Welding Articles

How to MIG Weld Different Metal Thicknesses - Guide

Dec 20, 2023

How to MIG Weld Different Metal Thicknesses

MIG welding is ideal for various metals and projects, whether you're a hobbyist or a DIY enthusiast. But when it comes to welding metals of different thicknesses, things can get tricky for beginners.

This article is here to guide you. We'll break down the essentials of MIG welding, focusing on techniques for sheet metal, medium-thickness steel, and thick plates. You'll also learn about the tools and skills needed for these tasks. By the end of this guide, you'll have a clear understanding of MIG welding's strengths and limitations, helping you tackle your projects with confidence.

How Does MIG Welding Deal With Different Thicknesses?

MIG welding is a favorite in the welding world for its versatility, especially when dealing with different metal thicknesses. Here's a breakdown with expert insights and practical examples:

1. Understanding the Basics:

  • Key Point: MIG welding excels with thin to medium-thick metals.
  • Expert Insight: For thicker metals, MIG can struggle due to its lower penetration compared to other processes like Stick or TIG welding.

2. Wire Diameter and Metal Thickness:

  • General Rule: Smaller wire diameter means less heat and filler metal - crucial for welding thinner materials without burn-through.
  • Pro Tip: Adjust your wire speed and voltage accordingly. Higher wire speed can compensate for a smaller diameter, especially on thicker materials.

3. Wire Diameter Choices:

  • Thin Metal (Sheet metal, Automotive parts)
    • Common Wire Diameter: 0.023 inches (0.6 mm)
    • Usage: Best for materials up to 1/8” thickness.
  • Medium Thickness (General fabrication, Home projects)
    • Wire Diameters: 0.030 inches (0.8 mm) or 0.035 inches (0.9 mm)
    • Usage: Ideal for materials between 1/8” to 1/4” thickness.

4. Practical Examples:

  • Automotive Repair: Using 0.023-inch wire for patching a thin car body panel.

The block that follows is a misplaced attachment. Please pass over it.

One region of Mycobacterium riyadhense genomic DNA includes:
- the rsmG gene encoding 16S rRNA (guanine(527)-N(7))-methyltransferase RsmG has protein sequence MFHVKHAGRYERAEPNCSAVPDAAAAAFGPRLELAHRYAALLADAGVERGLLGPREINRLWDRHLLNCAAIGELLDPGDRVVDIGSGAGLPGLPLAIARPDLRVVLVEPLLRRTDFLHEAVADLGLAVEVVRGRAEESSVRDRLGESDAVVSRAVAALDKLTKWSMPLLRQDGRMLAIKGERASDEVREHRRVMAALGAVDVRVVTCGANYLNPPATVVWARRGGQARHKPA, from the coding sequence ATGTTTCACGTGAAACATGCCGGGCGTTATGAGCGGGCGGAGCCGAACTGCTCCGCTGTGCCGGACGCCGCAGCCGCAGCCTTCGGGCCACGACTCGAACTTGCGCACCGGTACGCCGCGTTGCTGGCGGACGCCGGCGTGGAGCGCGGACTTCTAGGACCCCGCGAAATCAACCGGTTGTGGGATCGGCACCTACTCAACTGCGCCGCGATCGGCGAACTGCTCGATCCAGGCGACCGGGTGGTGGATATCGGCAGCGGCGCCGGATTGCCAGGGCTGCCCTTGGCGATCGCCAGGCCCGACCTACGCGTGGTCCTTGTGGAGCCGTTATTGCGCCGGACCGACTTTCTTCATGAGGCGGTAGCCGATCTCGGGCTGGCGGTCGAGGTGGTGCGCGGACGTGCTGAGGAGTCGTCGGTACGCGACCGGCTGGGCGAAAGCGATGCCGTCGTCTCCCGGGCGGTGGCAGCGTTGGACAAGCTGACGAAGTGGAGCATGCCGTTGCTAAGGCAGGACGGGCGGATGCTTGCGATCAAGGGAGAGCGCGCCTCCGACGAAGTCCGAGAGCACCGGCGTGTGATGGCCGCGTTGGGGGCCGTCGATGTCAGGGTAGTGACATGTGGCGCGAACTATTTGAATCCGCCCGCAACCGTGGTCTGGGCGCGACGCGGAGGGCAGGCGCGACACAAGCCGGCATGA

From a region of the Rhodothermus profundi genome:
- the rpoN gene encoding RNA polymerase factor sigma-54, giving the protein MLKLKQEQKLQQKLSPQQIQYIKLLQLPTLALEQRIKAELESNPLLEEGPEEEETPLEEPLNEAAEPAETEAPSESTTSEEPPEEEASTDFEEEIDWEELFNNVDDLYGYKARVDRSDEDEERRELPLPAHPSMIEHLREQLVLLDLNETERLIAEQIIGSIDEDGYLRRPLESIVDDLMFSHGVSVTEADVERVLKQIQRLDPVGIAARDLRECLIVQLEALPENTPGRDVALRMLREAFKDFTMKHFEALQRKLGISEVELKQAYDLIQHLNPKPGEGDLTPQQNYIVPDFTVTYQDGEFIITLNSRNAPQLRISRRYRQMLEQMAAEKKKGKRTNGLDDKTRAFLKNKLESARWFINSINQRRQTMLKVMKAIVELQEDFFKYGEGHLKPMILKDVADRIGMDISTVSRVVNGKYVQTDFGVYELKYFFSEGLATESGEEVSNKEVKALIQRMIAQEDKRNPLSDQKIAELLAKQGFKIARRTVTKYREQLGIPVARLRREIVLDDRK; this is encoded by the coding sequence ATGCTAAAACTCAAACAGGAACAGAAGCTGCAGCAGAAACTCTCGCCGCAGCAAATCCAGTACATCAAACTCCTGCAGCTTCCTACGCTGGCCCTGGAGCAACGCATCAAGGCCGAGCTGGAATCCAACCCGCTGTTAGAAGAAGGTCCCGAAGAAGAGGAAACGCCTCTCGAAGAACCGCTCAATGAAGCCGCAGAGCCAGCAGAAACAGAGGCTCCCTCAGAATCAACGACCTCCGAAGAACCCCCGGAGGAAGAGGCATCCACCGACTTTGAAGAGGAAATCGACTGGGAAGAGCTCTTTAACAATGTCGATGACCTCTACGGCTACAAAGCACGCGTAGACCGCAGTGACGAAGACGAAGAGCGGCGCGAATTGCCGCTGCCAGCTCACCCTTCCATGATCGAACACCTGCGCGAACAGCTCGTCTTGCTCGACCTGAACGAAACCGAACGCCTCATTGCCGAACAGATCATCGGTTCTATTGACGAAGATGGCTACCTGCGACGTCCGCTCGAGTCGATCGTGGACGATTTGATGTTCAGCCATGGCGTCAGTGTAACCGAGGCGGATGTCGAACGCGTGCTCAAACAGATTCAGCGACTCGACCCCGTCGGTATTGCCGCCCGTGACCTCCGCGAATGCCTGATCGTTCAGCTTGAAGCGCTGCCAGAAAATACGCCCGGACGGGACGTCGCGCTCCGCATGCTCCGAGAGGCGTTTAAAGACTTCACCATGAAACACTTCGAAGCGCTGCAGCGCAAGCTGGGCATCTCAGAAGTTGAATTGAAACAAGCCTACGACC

• Home DIY Projects: Opting for 0.030-inch wire for welding a steel frame for a garden gate.
  • Fabrication Work: Selecting 0.035-inch wire for constructing a steel workbench.

By understanding these nuances and making informed choices about wire diameter based on metal thickness, you can elevate your MIG welding results, whether you’re a hobbyist or a pro.

MIG Welding Sheet Metal Guide

MIG welding sheet metal requires precision and the right tools. Here’s a streamlined approach, complete with examples, to help you achieve perfect welds on thin metals.

1. Choosing the Right MIG Welder for Thin Metal:

  • Ideal Specs: A 140 amp, 110V welder works well for metals up to 1/8".
  • Advanced Feature: Consider a welder with a 3 in 1 No Gas Mig Welder MIG feature, like the ARCCAPTAIN MIG130 110V Portable No Gas Flux Core Welder. It is good entry-level machine making it a great choice for DIY projects.You can take it anywhere anytime for metal welding work.

2. Selecting the Welding Wire:

  • Wire Diameter for Thin Metal: Use a diameter smaller than the base metal, such as .023 for metals up to 18 gauge.
  • Wire Type Examples:

3. Shielding Gas Choices:

  • Mild Steel: C25 mix (75% argon/25% CO2). For metal thinner than 14 gauge, reduce CO2 to avoid burn-through.
  • Sheet Aluminum: Use 100% argon.
  • Sheet Stainless Steel: A mix of 90% helium, 8% argon, and 2% CO2.

4. Weld Preparation Techniques:

  • Cleaning: Ensure pieces are clean and well-aligned.
  • Clamping: Use clamps to secure the pieces.
  • Gap or Overlap: Leave a small gap or overlap sheets based on preference.
  • Backing Bar: Use a copper or aluminum bar as a heatsink to prevent warping.

5. Setting Welding Parameters:

  • Guidance: Adjust voltage, amperage, and wire speed to match metal thickness, wire size, and type.
  • Synergic MIG Feature: Use for estimated parameters.

6. Effective Welding Techniques:

  • Travel: Maintain a straight line for solid bead formation.